CCC report and recommendations on the sixth carbon budget

Yesterday (9th December) the Climate Change Committee (CCC) published its report and recommendations to the UK Government on the sixth carbon budget. Additionally, the CCC has published sector specific documents that summarise the content of the advice, methodology and policy reports for each sector. The aviation summary can be found here.

Carbon budgets – a reminder

Carbon budgets place restrictions on the total amount of greenhouse gases the UK can emit over a five-year period. The reports published today set out advice for the UK Government on the volume of greenhouse gases the UK can emit during the period 2033-2037.

What it means for aviation

The CCC assessed four scenarios for aviation demand growth and subsequent emissions, then merged these into the ‘Balanced Net Zero Pathway’ to set its advice to Government. The headlines from this merged scenario are:

  • Demand management to keep passenger growth to 25% by 2050 compared to 2018 levels (its estimated business as usual demand growth would be 65%).
  • Efficiency improvements, including 9% of total aircraft distance in 2050 being flown by hybrid electric aircraft.
  • Sustainable aviation fuel (SAF) use to account for 25% of liquid fuel consumed in 2050. Worth noting this is up from 10% in the CCC’s Net Zero technical report from May 2019.
  • Net-zero can only be achieved through significant, verifiable greenhouse gas removals.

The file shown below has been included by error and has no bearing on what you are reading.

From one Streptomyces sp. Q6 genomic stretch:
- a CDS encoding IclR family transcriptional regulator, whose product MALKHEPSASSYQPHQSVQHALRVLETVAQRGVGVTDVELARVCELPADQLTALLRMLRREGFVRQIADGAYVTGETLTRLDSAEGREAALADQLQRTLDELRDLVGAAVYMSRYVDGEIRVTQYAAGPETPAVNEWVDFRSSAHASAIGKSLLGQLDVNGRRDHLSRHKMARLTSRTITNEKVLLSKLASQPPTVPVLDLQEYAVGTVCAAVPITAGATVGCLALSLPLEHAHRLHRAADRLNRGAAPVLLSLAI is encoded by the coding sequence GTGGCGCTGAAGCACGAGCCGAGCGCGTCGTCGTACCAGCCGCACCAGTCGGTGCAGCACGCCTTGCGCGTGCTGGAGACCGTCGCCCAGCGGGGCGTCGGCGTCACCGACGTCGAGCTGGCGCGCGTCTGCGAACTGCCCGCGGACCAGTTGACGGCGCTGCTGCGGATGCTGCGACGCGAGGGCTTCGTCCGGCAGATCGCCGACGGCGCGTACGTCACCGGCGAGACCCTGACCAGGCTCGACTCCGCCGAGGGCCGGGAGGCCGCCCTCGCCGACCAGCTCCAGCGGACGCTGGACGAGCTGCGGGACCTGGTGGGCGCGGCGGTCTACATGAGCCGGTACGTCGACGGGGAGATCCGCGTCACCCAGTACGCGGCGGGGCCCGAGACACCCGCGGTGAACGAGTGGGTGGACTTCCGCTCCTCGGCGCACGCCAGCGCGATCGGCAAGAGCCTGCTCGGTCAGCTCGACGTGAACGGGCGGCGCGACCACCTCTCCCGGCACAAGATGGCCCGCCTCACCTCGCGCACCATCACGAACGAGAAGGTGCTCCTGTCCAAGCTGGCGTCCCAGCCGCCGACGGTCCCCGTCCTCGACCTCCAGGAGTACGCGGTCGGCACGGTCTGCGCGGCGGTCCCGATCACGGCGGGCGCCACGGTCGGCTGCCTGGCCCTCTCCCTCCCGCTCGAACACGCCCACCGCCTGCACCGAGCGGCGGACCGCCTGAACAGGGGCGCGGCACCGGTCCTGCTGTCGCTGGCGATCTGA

The policy recommendations to achieve this are set out in the table below:

The advice to include international aviation emissions within UK climate targets is an eyebrow-raiser, though we were expecting it. The UK Government will have to significantly increase its efforts to shape international policy if this is going to have a material impact. The work to explore the feasibility of a long-term aspirational goal for international aviation is ongoing through ICAO but is not due to be presented to the ICAO assembly until 2022.

How will UK aerospace react?

As has long been the case, the UK aerospace sector relishes the challenge presented by climate change. We are aware of our responsibilities and have a clear, credible plan to decarbonise UK aviation. The industry is enthused by the Prime Minister’s desire to increase the UK’s level of ambition in relation to climate change, and look forward to working through the Jet-Zero council to make those ambitions a reality.